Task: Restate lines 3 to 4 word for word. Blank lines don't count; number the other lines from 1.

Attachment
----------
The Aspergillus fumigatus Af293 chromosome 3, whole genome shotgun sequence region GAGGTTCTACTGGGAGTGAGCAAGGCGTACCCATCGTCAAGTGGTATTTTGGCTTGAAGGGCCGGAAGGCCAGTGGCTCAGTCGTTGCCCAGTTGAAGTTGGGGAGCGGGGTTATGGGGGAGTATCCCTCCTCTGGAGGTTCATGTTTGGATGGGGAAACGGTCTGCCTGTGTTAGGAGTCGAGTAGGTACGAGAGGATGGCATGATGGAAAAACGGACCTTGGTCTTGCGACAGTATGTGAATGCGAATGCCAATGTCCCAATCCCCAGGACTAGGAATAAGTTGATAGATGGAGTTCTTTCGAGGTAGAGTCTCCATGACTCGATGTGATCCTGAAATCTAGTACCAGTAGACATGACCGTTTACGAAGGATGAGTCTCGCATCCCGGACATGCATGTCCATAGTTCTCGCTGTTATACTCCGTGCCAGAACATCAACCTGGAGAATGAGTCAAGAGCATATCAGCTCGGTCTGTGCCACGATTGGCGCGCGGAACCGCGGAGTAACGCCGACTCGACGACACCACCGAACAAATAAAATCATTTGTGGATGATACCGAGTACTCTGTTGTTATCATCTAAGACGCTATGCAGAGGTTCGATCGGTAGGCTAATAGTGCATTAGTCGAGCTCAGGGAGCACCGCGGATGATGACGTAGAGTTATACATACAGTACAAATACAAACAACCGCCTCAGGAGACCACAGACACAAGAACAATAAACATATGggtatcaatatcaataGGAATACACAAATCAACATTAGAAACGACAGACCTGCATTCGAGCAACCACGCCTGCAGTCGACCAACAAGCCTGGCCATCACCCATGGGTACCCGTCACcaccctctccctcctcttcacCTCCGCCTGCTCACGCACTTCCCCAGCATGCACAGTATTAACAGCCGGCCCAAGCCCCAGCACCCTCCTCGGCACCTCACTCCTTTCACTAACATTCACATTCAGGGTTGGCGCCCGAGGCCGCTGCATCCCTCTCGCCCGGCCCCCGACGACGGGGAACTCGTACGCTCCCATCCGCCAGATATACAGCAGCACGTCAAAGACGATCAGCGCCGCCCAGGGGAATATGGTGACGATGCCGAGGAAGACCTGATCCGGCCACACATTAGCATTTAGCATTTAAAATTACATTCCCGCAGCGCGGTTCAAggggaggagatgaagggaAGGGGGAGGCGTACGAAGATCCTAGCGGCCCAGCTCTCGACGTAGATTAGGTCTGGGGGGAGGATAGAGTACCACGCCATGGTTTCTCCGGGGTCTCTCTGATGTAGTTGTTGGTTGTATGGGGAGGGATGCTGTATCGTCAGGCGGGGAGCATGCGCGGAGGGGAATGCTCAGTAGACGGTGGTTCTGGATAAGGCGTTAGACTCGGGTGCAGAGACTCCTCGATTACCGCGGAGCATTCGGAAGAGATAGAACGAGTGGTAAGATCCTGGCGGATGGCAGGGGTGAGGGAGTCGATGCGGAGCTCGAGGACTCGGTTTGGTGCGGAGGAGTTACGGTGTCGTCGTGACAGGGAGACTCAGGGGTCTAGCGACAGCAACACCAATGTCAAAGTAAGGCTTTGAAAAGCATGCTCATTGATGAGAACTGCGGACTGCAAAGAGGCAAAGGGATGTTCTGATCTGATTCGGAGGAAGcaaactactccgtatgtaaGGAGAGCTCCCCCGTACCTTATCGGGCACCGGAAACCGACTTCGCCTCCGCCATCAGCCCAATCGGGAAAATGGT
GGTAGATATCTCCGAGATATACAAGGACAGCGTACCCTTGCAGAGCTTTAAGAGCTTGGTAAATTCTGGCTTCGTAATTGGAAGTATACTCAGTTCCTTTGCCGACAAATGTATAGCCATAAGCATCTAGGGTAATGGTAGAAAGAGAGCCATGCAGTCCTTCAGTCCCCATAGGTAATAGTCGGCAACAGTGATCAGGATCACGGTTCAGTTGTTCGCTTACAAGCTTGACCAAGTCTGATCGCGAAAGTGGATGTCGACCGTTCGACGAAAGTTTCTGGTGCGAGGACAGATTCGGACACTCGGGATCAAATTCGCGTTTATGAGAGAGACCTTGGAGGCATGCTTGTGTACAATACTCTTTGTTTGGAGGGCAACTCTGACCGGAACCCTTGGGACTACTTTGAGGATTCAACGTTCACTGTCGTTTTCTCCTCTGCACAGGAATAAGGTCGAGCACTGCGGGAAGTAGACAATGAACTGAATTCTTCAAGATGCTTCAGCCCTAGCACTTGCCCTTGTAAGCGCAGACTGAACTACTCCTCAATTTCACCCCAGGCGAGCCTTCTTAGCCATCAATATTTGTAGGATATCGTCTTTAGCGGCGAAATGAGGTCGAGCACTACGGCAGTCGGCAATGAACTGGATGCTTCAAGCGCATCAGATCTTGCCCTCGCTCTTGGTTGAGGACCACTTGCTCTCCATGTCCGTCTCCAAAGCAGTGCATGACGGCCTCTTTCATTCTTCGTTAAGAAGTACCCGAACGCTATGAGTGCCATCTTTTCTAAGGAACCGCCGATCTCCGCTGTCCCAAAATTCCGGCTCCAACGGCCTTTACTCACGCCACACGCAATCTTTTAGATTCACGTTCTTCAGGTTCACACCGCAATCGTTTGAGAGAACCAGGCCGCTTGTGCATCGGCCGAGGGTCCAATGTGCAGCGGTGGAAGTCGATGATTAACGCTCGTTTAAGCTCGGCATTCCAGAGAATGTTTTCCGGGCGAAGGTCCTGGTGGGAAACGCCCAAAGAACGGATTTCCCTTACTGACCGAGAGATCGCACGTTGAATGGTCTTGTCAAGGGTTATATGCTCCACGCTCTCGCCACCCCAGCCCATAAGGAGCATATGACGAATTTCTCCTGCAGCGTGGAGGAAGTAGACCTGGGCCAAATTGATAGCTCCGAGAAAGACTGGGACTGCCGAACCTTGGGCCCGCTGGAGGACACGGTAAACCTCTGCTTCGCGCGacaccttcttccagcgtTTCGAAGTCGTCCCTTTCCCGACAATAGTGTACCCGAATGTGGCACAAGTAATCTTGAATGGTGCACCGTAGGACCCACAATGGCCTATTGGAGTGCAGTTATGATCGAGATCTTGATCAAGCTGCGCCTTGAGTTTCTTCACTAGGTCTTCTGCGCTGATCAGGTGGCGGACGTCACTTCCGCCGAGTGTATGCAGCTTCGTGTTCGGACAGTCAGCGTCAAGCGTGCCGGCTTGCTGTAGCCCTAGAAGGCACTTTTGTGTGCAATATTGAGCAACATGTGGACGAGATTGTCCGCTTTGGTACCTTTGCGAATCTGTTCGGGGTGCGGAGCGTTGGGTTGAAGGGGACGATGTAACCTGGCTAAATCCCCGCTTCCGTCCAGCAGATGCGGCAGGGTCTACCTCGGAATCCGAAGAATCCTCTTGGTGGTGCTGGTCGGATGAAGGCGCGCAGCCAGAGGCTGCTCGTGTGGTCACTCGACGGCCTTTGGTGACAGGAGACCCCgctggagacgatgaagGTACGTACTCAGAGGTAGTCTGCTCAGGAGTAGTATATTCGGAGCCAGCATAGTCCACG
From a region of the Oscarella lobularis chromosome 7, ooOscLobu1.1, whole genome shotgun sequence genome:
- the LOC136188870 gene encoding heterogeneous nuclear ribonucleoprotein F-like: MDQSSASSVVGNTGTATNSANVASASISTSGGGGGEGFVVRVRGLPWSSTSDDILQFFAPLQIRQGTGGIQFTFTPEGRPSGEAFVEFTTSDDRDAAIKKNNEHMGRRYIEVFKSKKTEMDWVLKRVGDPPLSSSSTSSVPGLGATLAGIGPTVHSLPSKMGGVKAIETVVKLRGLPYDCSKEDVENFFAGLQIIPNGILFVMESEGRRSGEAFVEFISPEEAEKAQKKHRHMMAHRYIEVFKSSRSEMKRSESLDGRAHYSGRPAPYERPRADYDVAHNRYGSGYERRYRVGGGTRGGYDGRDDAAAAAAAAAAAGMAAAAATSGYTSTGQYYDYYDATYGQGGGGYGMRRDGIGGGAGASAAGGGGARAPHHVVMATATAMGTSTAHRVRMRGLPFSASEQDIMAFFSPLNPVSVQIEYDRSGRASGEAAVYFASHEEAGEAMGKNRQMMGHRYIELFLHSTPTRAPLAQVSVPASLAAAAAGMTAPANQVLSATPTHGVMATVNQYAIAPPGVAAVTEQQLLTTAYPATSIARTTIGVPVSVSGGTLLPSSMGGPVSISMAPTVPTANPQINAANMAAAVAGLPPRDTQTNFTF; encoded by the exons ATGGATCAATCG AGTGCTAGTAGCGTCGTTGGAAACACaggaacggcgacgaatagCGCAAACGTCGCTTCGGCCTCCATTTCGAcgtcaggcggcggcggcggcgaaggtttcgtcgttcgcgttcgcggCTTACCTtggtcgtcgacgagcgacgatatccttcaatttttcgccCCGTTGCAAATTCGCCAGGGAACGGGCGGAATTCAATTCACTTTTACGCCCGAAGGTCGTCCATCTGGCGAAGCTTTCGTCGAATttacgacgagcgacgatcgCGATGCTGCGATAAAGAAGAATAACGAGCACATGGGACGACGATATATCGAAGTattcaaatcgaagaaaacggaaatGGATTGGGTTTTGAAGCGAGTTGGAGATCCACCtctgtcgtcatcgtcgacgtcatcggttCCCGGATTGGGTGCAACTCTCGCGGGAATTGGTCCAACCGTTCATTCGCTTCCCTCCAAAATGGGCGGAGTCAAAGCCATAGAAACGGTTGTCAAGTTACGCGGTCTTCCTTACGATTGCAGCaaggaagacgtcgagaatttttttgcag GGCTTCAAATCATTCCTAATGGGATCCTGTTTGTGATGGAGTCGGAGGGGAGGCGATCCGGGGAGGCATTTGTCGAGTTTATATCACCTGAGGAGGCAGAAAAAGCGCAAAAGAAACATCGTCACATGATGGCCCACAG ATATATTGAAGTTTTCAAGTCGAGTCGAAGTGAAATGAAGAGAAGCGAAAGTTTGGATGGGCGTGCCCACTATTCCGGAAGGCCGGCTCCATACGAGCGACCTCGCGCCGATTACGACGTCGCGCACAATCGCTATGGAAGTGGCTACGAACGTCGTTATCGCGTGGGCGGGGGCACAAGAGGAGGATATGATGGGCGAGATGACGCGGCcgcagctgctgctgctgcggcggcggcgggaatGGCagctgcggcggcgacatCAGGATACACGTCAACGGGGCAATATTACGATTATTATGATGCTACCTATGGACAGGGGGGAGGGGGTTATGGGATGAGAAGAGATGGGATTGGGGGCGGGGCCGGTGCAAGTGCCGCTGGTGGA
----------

From a region of the Oscarella lobularis chromosome 7, ooOscLobu1.1, whole genome shotgun sequence genome:
- the LOC136188870 gene encoding heterogeneous nuclear ribonucleoprotein F-like: MDQSSASSVVGNTGTATNSANVASASISTSGGGGGEGFVVRVRGLPWSSTSDDILQFFAPLQIRQGTGGIQFTFTPEGRPSGEAFVEFTTSDDRDAAIKKNNEHMGRRYIEVFKSKKTEMDWVLKRVGDPPLSSSSTSSVPGLGATLAGIGPTVHSLPSKMGGVKAIETVVKLRGLPYDCSKEDVENFFAGLQIIPNGILFVMESEGRRSGEAFVEFISPEEAEKAQKKHRHMMAHRYIEVFKSSRSEMKRSESLDGRAHYSGRPAPYERPRADYDVAHNRYGSGYERRYRVGGGTRGGYDGRDDAAAAAAAAAAAGMAAAAATSGYTSTGQYYDYYDATYGQGGGGYGMRRDGIGGGAGASAAGGGGARAPHHVVMATATAMGTSTAHRVRMRGLPFSASEQDIMAFFSPLNPVSVQIEYDRSGRASGEAAVYFASHEEAGEAMGKNRQMMGHRYIELFLHSTPTRAPLAQVSVPASLAAAAAGMTAPANQVLSATPTHGVMATVNQYAIAPPGVAAVTEQQLLTTAYPATSIARTTIGVPVSVSGGTLLPSSMGGPVSISMAPTVPTANPQINAANMAAAVAGLPPRDTQTNFTF; encoded by the exons ATGGATCAATCG AGTGCTAGTAGCGTCGTTGGAAACACaggaacggcgacgaatagCGCAAACGTCGCTTCGGCCTCCATTTCGAcgtcaggcggcggcggcggcgaaggtttcgtcgttcgcgttcgcggCTTACCTtggtcgtcgacgagcgacgatatccttcaatttttcgccCCGTTGCAAATTCGCCAGGGAACGGGCGGAATTCAATTCACTTTTACGCCCGAAGGTCGTCCATCTGGCGAAGCTTTCGTCGAATttacgacgagcgacgatcgCGATGCTGCGATAAAGAAGAATAACGAGCACATGGGACGACGATATATCGAAGTattcaaatcgaagaaaacggaaatGGATTGGGTTTTGAAGCGAGTTGGAGATCCACCtctgtcgtcatcgtcgacgtcatcggttCCCGGATTGGGTGCAACTCTCGCGGGAATTGGTCCAACCGTTCATTCGCTTCCCTCCAAAATGGGCGGAGTCAAAGCCATAGAAACGGTTGTCAAGTTACGCGGTCTTCCTTACGATTGCAGCaaggaagacgtcgagaatttttttgcag GGCTTCAAATCATTCCTAATGGGATCCTGTTTGTGATGGAGTCGGAGGGGAGGCGATCCGGGGAGGCATTTGTCGAGTTTATATCACCTGAGGAGGCAGAAAAAGCGCAAAAGAAACATCGTCACATGATGGCCCACAG ATATATTGAAGTTTTCAAGTCGAGTCGAAGTGAAATGAAGAGAAGCGAAAGTTTGGATGGGCGTGCCCACTATTCCGGAAGGCCGGCTCCATACGAGCGACCTCGCGCCGATTACGACGTCGCGCACAATCGCTATGGAAGTGGCTACGAACGTCGTTATCGCGTGGGCGGGGGCACAAGAGGAGGATATGATGGGCGAGATGACGCGGCcgcagctgctgctgctgcggcggcggcgggaatGGCagctgcggcggcgacatCAGGATACACGTCAACGGGGCAATATTACGATTATTATGATGCTACCTATGGACAGGGGGGAGGGGGTTATGGGATGAGAAGAGATGGGATTGGGGGCGGGGCCGGTGCAAGTGCCGCTGGTGGA